The European Parliament today adopted a directive that will create the largest monitoring database in the world, tracking all communications within the EU. "From today, all EU citizens are to be tracked and monitored like common criminals," says Pieter Hintjens, president of the FFII.
The Data Retention Directive was passed by 378 votes to 197, following deals between the Council and the leaders of the two largest parties in Parliament, the EPP-ED (Conservatives) and the PSE (Socialists). The Rapporteur for the directive, Alexander Alvaro (Liberals) had his name removed from the report in protest.
Jonas Maebe of the FFII says: "Among other harsh measures, the directive mandates recording of the source and destination of all emails you send and every call you make, and your location and movement during mobile phone calls. Additionally, the directive says nothing about who has to pay for all this logging, which will significantly distort the internal telecommunications market."
"Moreover, the directive disregards how Internet protocols work. For example, tracking Internet telephony calls is generally impossible without closely watching the content of all data packets. The reason is that such connections are not necessarily set up via a central server which can perform the necessary logging. On top of that you have techniques like tunneling (VPN's) which make it simply impossible to look at the content", he adds.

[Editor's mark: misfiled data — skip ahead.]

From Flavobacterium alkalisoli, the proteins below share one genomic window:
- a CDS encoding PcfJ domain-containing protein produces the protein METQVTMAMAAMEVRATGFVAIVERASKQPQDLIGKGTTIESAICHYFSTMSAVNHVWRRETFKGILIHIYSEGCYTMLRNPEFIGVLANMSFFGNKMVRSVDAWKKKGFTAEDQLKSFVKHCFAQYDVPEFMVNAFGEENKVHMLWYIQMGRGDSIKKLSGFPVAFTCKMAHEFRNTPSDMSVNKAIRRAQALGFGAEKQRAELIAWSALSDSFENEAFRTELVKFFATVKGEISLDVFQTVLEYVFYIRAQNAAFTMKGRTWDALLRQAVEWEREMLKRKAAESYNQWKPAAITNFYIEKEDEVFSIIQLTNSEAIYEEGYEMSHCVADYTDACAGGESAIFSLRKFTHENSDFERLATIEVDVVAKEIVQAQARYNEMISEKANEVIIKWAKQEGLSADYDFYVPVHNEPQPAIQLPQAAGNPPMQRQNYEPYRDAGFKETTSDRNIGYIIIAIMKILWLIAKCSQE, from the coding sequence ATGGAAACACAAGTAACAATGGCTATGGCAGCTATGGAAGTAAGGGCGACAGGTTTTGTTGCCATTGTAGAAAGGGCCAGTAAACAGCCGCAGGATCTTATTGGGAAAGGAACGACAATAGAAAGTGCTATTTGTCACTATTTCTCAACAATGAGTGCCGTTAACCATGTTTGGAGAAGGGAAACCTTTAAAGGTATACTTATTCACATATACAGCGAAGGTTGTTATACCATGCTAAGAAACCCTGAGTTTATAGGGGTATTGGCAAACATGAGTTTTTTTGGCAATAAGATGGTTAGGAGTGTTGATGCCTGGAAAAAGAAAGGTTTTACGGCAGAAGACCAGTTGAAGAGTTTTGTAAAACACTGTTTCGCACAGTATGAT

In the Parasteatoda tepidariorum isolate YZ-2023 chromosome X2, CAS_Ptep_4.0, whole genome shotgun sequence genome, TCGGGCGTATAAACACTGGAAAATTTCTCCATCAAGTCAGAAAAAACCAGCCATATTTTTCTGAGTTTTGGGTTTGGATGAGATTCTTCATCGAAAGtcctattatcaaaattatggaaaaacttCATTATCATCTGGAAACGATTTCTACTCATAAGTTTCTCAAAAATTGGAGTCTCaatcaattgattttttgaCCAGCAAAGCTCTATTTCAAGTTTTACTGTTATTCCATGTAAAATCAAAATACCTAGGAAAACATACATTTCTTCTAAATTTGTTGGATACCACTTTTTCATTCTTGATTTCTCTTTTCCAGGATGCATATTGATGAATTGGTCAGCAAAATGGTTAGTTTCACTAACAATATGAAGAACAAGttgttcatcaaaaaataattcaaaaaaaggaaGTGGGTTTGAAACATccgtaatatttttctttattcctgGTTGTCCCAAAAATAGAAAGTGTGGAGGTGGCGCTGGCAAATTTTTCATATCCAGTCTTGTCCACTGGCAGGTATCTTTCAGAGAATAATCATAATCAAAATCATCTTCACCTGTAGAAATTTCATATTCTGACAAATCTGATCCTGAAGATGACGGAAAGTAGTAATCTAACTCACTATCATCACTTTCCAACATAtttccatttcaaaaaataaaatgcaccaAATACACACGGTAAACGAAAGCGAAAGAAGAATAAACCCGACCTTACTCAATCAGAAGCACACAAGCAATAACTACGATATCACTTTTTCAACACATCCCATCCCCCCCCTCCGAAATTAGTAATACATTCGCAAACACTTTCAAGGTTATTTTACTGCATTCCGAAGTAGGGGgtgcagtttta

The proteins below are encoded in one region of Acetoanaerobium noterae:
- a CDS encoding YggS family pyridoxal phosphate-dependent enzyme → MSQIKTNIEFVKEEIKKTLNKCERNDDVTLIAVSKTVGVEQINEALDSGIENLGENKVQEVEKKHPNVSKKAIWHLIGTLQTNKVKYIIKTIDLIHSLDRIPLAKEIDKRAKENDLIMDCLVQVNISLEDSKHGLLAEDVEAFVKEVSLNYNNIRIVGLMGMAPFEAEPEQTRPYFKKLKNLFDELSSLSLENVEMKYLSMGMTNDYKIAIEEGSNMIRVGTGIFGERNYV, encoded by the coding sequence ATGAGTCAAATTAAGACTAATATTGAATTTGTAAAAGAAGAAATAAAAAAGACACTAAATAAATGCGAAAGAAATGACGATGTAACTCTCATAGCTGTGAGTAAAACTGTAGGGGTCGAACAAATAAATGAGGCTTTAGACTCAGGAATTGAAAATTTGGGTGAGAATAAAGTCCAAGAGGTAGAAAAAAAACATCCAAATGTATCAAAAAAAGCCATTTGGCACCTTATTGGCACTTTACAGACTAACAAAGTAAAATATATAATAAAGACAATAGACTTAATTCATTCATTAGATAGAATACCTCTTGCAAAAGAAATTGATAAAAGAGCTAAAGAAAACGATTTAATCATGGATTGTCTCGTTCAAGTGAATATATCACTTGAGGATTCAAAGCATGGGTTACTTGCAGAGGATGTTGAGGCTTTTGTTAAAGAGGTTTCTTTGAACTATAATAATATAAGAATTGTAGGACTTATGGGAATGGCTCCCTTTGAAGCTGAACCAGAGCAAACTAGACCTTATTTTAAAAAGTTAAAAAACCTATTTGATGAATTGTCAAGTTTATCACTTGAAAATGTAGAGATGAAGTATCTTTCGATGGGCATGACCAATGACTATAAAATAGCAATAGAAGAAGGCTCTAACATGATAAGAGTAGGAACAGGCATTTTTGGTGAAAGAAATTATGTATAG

The gathered data can be made available without special warrants, and without limit to certain types of crime. There will be no independent evaluation, and no extra privacy and no specific security safeguards. The data will be retained for periods ranging from 6 months up to any duration a member state can convince the Commission of.
Hartmut Pilch of the FFII says: "This outcome proves that we have to remain vigilant at all times and work on every relevant directive from the start. Even now, the planned IPRED2 directive, also unanimously condemned by industry and civil society, threatens to turn everyone caught by a patent into a criminal."
Working to an European ISP, my hint is that this won't be implemented, at least not anytime soon. More than all the other stuff it was said about the issue, I wonder who will give ISP's the storage power needed to such a stupid directive.
If you want to know more about this, take a look at FFII's Press Release.